Archive for the Got Me Thinkin’ Category

I Bet This Never Happens at Disney

Posted in A Note to Directors, Creativity, Disentangling Thoughts on Theatre, Got Me Thinkin', Nuts & Bolts Stuff, Thoughts on Leadership on July 9, 2018 by RobALott

When things go wrong in other shows at other venues, often the cast or crew will say to me, “I bet stuff like this never happens at Disney.”

The thing is, things go wrong on stages everywhere. Props fail. Quick changes are missed. Scenery malfunctions. It happens.

And it happens at Disney every day.

Every. Day.

Maybe the difference is, and the not so snappy answer is, that we have a whole bunch of plans and contingencies for when things go wrong. And when they go wrong, which they will, we don’t point them out and continuously refer back to the broken element for the audience to see and be reminded.

Do these things happen at Disney?

Yes.

It’s the response and reaction, however, that might be what’s different.

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Beware…

Posted in Creativity, Disentangling Thoughts on Theatre, Got Me Thinkin', Nuts & Bolts Stuff on July 2, 2018 by RobALott

When performing for your fellow cast becomes of higher value than working together to perform for your audience

…the end is near.

The Trick Of Magic

Posted in A Note to Directors, Creativity, Disentangling Thoughts on Theatre, Got Me Thinkin', Nuts & Bolts Stuff, Thoughts on Leadership on June 25, 2018 by RobALott

The trick of a good magic trick is not a trick at all, but rather the result of study, practice, rehearsal, and perfecting the gimmick in a way that goes unnoticed. Once one has seen how the trick is accomplished, the illusion loses its luster.

Actually, this is true of all performance. The hard part—the study, the practice, the rehearsal, the perfecting, the part that makes the entertaining impressive—should go unnoticed.

Once we’ve learned and perfected how it’s done, it should be easy. But to our audience, it should be magic.

Change

Posted in A Note to Directors, Creativity, Got Me Thinkin', Thoughts on Leadership on June 18, 2018 by RobALott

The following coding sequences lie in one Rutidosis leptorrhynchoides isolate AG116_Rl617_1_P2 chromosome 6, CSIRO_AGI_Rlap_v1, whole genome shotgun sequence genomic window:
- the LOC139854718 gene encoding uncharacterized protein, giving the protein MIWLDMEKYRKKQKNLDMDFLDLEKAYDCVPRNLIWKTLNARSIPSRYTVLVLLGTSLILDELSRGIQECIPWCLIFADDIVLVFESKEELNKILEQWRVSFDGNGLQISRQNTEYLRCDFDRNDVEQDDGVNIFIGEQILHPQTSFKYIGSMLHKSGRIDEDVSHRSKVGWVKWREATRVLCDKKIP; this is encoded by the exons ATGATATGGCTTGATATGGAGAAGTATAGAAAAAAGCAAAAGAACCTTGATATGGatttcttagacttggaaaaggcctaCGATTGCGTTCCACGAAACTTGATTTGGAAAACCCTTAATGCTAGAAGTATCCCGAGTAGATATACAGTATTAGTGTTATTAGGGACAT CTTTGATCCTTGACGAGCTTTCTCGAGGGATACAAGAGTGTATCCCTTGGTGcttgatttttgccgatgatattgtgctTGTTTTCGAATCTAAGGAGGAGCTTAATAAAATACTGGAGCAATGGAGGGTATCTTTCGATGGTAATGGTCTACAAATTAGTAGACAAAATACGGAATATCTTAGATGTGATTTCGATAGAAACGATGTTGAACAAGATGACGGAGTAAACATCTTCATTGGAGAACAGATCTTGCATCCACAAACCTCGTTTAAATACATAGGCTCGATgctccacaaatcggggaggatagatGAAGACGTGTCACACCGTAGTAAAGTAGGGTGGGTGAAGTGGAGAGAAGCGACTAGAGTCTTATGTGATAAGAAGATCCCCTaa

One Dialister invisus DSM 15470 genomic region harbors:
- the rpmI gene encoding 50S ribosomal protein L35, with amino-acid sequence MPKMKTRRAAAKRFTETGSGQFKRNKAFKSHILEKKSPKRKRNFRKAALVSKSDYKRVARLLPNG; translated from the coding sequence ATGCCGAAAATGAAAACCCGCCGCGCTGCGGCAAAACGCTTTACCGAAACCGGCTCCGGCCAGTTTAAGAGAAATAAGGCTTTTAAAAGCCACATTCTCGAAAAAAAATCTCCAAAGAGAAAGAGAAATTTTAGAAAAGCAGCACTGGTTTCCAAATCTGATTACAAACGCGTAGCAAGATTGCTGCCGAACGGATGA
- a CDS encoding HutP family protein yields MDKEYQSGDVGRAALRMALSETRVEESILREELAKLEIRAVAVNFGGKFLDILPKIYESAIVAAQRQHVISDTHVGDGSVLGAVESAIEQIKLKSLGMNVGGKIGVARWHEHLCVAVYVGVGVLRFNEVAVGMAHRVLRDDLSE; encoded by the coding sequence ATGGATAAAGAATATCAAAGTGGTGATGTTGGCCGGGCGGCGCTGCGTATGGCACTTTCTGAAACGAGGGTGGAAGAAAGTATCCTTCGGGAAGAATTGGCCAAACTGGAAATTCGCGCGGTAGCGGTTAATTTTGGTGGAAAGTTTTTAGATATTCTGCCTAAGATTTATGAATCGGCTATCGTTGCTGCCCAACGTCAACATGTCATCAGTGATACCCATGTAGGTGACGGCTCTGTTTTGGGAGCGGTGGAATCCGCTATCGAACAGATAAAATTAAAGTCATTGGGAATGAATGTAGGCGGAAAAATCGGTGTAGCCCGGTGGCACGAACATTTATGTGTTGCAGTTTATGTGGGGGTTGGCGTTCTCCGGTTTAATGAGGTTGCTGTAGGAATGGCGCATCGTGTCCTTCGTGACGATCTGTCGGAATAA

People don’t mind change as much as we think they do.

It’s the loss associated with change that gets people upset.

Loss of time.

Loss of space.

Loss of control.

Loss of energy.

Loss of relationship.

If we can point to what is gained due to the change as opposed to what’s lost, it won’t necessarily make the change easier, but it just might make it less painful and not last as long.

(If you can’t find or point to the good resulting from the change, beware. The change might just be change and may not be progress.)

For the Rest of Us…

Posted in Creativity, Disentangling Thoughts on Theatre, Got Me Thinkin', Nuts & Bolts Stuff on June 11, 2018 by RobALott

Only one person gets to originate a role.

For the rest of us, it will always be of more value to seek out and experience another’s take on a shared role than to avoid it.

There’s intrinsic value in watching someone else do what you do—in seeing what other options and intents are available—in keeping a running list of ideas you’d like to use and make your own, as well as bits you want to make sure never to do.

To dig in one’s feet and to bury one’s head and say: “I don’t want to be influenced by anyone else’s performance. My show is my show and my show alone.” Well, to me, this way of thinking is not actually artistic. It’s misguided and unwise.

To Improve Or To Maintain?

Posted in A Note to Directors, Disentangling Thoughts on Theatre, Got Me Thinkin', Nuts & Bolts Stuff, Thoughts on Leadership on June 4, 2018 by RobALott

Were you hired to improve or maintain the situation?

Likewise,

Are you hiring to improve or maintain the situation?

Clarifying the answers to these questions will forego a great deal of confusion and frustration.

The Second Punchline

Posted in Creativity, Disentangling Thoughts on Theatre, Got Me Thinkin', Nuts & Bolts Stuff on May 28, 2018 by RobALott

When you’re just hanging out with your friends, by all means, go with your first joke—your first quip—your first thought of a punchline.

But when you’re onstage, the audience has already thought of that first joke. You, as the professional in the room, need to come up and go with the second joke.

Having the second or third option of a punchline is often what separates the pros from everyone else.